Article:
Non-Muslims, Read This!
By: Dr. Muhammad Legenhausen
Did you ever ask yourself the question: "Why am I not a Muslim?" Probably not. But please consider it for a few moments.
Many will say that they are not Muslims because they were not raised that way. They were raised as Jews, or Baptists, or as Hindus, or as Buddhists, or, like me, as Roman Catholics, or even without any structured religion.
But is this a good reason for maintaining a religion?
Should one hold on to a way of life for no other reason than that it is the way in which one was raised? Certainly, it will be agreed that if one were brought up in a family whose way of life were organized crime, it would be better if one broke with the ways of the past, no matter how much disappointment it might cause a father who had visions of his son becoming a major racketeer. Even many people within the world of organized crime would admit this much. I do not mean to suggest that adherence to a faith other than lslam is in any way comparable to membership in a clan of thugs.
The point is merely that when one considers why one is not a Muslim, it is not enough to note that one was raised that way. We must assure ourselves that the way in which we were raised is not merely good, but confronted with other ways, we must convince ourselves that our own way is at least no worse than the alternatives.
It is written in the Holy Qur'an:
"And when it is said to them, Follow what Allah has revealed, they say: 'No, we follow that wherein we found our fathers.' What! Even though their fathers had no sense at all, nor did they follow the right way." (2:170).
Here a philosophical problem presents itself. Many contemporary Western thinker's have noticed that our values, our ideas of good and bad, right and just, reasonable and unwarranted, all make sense only within the context of a tradition, a way of life, or an ideology. How, then, could a communist consider Islam objectively? He has not alternative, it is argued, but to judge islarn on the basis of communist values, and on this basis, communism will naturally seem superior.
So, these philosophers contend, we are each locked within our own traditions; the possibility of some transcendent objectivity is a myth. Often such thinkers compare value judgments with regard to morality and rationality to aesthetic judgments. It makes no sense to claim that French Impressionist painting is better or worse than the painting of China during the Tang dynasty.
Likewise, it is held, it makes no sense to claim that Islam is superior to Hinduism. Just for the sake of argument, let us grant the point of this analogy. Even if it were correct that there can be no objective comparison of entire traditions, there is a more personal question which cannot be so easily avoided.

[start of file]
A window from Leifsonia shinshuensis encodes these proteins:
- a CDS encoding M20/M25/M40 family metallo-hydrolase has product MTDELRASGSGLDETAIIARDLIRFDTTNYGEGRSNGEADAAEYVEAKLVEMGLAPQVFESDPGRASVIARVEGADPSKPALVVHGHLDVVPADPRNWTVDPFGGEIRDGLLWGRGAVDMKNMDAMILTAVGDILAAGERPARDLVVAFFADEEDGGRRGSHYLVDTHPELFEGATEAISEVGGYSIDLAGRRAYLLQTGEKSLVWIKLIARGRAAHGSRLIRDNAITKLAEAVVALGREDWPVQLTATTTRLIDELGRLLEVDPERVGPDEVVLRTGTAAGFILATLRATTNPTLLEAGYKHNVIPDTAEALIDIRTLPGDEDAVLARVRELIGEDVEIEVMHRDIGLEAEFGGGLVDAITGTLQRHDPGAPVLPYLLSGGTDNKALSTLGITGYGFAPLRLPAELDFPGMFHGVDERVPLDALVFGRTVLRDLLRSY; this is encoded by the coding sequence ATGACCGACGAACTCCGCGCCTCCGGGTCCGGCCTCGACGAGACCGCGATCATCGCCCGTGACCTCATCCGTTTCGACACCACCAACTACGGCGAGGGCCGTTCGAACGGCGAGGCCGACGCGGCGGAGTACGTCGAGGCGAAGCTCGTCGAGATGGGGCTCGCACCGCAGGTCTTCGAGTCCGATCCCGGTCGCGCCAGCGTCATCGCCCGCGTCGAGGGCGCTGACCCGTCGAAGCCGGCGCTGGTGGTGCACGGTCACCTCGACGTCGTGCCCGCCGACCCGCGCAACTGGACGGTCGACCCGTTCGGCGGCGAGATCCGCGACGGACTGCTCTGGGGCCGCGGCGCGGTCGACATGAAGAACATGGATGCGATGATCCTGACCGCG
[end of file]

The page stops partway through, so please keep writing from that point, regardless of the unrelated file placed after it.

If I am a painter who is exposed to both Tang and Impressionist painting, I might find that my own personal talents are better suited to one tradition rather than the other. Through study I might find that my own self appreciation of my work demands the intensive study of one rather than the otherof these traditions. In addition, to the standards within the traditions by means of which the works of those traditions are judged, the individual may come to appreciate the potential of a tradition to benefit his or her own talent. In the case of art, this imaginative projection concerns itself largely with matters of personal taste.
The choice of ideology is in important ways different from aesthetic choices. Religion and ideology demand that the attempt be made to transcend personal taste. But like the aesthetic choice among artistic traditions, the choice of spiritual paths involves one in an imaginative projection. As alternative paths are studied, one imagines oneself on those paths and wonders at how one might benefit. Of course, the values in terms of which benefits are weighed will have something to do with the background one brings to thejudgement. But these values are not cast in stone. Most importantly, gradual change is made possible through love.
Through love, or sympathetic understanding, one can come to an appreciation of other values. The plasticity of generalization allows other values to be seen as mere variants of one's own.
If one is to be honest with oneself as one considers the question of religious choice, one must make some attempt to open one's heart to that which is alien. Those who are not even willing to make the initial effort necessary to open their hearts to the serious appraisal of Islam are referred to in the Qur'an as kafirun, literally, those who cover themselves or hide.
The Qur'an, which is accepted by Muslims as the Word of God, is not addressed exclusively to believers. The Qur'an makes a universal appeal. Prophet Muhammad (s.a.w.) was not sent merely to save the Arabs; the Qur'an itself testifies to the Prophet: